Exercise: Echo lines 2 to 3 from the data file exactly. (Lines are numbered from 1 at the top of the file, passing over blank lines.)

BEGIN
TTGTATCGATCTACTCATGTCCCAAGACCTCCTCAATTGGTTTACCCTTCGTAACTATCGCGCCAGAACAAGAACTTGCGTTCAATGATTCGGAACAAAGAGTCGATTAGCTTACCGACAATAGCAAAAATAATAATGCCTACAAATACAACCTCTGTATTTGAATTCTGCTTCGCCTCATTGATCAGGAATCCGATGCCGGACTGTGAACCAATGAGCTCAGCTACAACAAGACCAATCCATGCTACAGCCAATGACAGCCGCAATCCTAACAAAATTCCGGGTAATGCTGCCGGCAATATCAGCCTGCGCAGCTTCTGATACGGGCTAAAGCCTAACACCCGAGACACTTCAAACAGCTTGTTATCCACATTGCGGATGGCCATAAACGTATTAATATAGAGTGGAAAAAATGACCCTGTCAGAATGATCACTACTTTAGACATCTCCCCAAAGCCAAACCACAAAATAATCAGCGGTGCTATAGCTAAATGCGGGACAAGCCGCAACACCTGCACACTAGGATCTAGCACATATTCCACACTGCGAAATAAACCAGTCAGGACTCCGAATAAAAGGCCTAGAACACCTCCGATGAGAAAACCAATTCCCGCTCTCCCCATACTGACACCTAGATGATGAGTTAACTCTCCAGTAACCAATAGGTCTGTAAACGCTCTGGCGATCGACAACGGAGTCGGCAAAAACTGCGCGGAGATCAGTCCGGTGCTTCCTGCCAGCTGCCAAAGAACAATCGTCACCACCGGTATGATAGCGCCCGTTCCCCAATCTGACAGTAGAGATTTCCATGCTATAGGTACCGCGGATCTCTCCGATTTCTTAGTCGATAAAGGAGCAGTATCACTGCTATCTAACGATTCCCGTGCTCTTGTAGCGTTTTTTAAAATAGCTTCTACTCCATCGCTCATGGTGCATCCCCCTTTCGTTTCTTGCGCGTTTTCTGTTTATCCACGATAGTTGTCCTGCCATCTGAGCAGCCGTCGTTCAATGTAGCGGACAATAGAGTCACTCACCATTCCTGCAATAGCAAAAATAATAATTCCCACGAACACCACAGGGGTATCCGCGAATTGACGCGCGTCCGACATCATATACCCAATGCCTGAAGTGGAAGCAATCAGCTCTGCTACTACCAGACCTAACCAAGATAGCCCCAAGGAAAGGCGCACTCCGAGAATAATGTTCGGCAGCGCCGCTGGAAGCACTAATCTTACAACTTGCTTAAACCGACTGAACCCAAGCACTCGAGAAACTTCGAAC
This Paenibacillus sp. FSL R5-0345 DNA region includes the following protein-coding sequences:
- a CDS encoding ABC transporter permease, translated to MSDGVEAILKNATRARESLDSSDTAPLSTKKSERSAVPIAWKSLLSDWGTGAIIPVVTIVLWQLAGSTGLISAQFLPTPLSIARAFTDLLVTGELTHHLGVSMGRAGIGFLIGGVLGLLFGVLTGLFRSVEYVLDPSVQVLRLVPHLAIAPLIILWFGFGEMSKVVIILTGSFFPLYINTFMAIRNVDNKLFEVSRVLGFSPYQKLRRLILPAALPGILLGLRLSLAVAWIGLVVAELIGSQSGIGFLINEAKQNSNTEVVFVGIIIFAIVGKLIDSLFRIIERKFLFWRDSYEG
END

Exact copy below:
This Paenibacillus sp. FSL R5-0345 DNA region includes the following protein-coding sequences:
- a CDS encoding ABC transporter permease, translated to MSDGVEAILKNATRARESLDSSDTAPLSTKKSERSAVPIAWKSLLSDWGTGAIIPVVTIVLWQLAGSTGLISAQFLPTPLSIARAFTDLLVTGELTHHLGVSMGRAGIGFLIGGVLGLLFGVLTGLFRSVEYVLDPSVQVLRLVPHLAIAPLIILWFGFGEMSKVVIILTGSFFPLYINTFMAIRNVDNKLFEVSRVLGFSPYQKLRRLILPAALPGILLGLRLSLAVAWIGLVVAELIGSQSGIGFLINEAKQNSNTEVVFVGIIIFAIVGKLIDSLFRIIERKFLFWRDSYEG